Monday, 2 November 2015

The CAFE - goals and strategies for reading instruction

Have you ever felt a bit overwhelmed by the task of sharing goals with students?  What do you predict your students will say when you ask them, "What are you working on in reading?" or "What are you learning how to do?"
If this is something that concerns you as a teacher, you may well find The CAFE Book an interesting read.
The Literacy CAFE is a handy acronym for the goals in reading instruction.  The CAFE Book provides a structure for keeping students involved in their learning and helping them to work with an awareness of literacy goals.  It is also an instructional guide for teachers in how to organise for daily literacy assessment and instruction in order to meet the needs of individuals.
The four literacy goals are: Comprehension, Accuracy, Fluency, and Expand Vocabulary.
Authors, Gail Boushey and Joan Moser, have developed a menu of goals under these headings and given detailed guidance in setting up for teaching and assessment - with record keeping being a major challenge for any teacher to deal with when setting out to personalise instruction to meet individual needs.
One big positive about the CAFE in terms of the New Zealand curriculum is that it's a flexible system.  The strategies as laid out in the book are a useful starting point but others can be substituted or added as required.  For example, this year I discovered The Reading Strategies Book by Jennifer Serravallo and have begun to add some of these strategies to my repertoire.
The big change involved in this approach is a shift in focus from the particular book for instructional reading to the reader.
Just as in Reading Recovery, teachers are encouraged to observe what the child is actually doing as a reader and to tailor the teaching accordingly.  Rather than teaching a guided lesson about the content of a specific book, the lessons focus on strategies that will help the reader to be more effective when reading that book and other books.  We're teaching skills and strategies with a view to transfer - applying the strategies today and every day from now on.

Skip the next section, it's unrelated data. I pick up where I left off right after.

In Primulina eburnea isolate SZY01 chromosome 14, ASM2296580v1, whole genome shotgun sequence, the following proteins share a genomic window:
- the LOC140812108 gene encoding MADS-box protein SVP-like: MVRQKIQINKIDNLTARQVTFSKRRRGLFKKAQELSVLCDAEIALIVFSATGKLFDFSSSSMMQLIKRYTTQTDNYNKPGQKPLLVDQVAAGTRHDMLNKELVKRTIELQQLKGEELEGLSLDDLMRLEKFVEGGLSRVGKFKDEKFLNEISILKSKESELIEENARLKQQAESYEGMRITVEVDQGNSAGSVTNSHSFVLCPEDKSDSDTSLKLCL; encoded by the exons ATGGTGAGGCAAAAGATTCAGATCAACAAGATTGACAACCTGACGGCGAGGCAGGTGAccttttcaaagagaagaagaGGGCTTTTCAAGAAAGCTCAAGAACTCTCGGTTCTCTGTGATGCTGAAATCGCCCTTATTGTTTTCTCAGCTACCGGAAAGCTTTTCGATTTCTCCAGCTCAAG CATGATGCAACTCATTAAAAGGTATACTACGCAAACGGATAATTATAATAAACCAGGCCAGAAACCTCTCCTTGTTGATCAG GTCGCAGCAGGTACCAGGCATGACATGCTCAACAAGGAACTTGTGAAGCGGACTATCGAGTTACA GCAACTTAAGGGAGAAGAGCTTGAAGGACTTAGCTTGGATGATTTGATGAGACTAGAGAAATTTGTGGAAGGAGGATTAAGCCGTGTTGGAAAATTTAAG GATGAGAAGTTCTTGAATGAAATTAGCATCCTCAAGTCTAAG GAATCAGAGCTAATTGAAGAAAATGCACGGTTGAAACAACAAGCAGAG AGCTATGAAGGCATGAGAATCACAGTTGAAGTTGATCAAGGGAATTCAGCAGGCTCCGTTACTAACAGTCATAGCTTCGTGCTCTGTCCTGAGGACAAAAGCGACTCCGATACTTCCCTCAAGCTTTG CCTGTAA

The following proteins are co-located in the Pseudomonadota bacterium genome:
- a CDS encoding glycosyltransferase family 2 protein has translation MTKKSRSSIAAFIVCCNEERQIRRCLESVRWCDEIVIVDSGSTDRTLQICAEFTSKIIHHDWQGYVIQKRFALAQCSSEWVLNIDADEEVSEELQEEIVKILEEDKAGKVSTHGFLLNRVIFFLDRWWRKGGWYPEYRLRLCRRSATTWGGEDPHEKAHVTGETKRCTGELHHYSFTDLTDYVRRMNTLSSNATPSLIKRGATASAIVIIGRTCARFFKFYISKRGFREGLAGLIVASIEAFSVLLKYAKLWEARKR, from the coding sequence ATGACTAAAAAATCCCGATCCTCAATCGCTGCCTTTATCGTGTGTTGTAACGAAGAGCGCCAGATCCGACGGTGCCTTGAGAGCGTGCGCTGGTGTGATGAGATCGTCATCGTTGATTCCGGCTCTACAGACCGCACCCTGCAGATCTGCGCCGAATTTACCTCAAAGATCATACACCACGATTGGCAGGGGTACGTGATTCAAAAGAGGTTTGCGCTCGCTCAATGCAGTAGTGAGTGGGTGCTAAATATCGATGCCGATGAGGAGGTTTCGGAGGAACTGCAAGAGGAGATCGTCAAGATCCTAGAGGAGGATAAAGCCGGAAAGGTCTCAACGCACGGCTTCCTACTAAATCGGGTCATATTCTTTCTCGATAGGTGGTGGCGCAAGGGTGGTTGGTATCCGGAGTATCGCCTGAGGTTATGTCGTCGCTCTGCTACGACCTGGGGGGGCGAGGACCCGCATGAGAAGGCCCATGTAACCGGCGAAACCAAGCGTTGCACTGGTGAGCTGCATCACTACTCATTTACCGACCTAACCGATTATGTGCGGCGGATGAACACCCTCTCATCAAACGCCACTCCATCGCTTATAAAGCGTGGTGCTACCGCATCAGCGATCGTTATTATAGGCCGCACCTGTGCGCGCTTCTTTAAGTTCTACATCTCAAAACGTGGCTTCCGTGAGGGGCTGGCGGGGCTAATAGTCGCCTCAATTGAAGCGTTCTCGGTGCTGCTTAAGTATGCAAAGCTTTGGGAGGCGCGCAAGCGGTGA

We share these strategies with the reader, so that, as time goes on, our students will begin to talk confidently about their reading goals and strategies and answer those questions, "What are you working on?" and "What are you learning how to do?"

Thursday, 22 October 2015

Why choose the Daily 5?

I've been searching for the words to begin this post that will encapsulate what the Daily 5 is all about and, more importantly, why I chose to leap into action and use it as a starting point for change in my teaching practice.
As I said in my last post, training as a Reading Recovery teacher, and learning to be really thoughtful and observant in my interactions with one child led me to search for ways to replicate this in my classroom.
These words from The Daily 5, 2nd Edition (Boushey and Moser, 2014, pp7-8), might provide some insight into what grabbed my attention. They describe a class in the middle of a Daily 5 round.
Looking about the room, you may have to hunt a bit to find us. When you do, you will discover us deeply engaged with a small group of two or three students as we practice a comprehension strategy together, or immersed in modeling a new accuracy strategy in an individual conference. The days of leaving our small group or conference to manage children are behind us. We actually have our backs to the rest of the class - we're not even looking at them! Yet the rest of the students in the class are working by themselves, completely independent.
That was what I wanted - to be able to focus on teaching, freed up from behaviour management and other interruptions, while at the same time being confident that children were on task and engaged in worthwhile work.

What the Daily 5 offers is a step by step guide in how to make this work in your classroom, focusing on 5 literacy activities:

  • Read to Self
  • Work on Writing
  • Read to Someone
  • Listen to Reading
  • Word Work
The Daily 5 itself doesn't provide the content for teaching. It provides the structure and the method for teaching student independence.

Tuesday, 20 October 2015

Why change?

Reading Recovery was the catalyst that set me on a path to find some new solutions for effective literacy teaching.
I trained as a Reading Recovery teacher in 2011 and discovered the magic of learning to observe and notice what a child was able to do in reading and writing.
This led me to look at the teaching I was doing in the classroom.  I wondered if I might be able to replicate the quality of interaction that I had learned to love in Reading Recovery lessons.  I felt I needed to improve my focus when I was teaching, whether working with one child, or working with a group.
I kept my eyes and ears open and before too long, someone posted a reference to the Daily 5 on Twitter.  I'm not sure what it was that made me think this was worth following up, but follow it up I did, and that's what led to change in my teaching practice.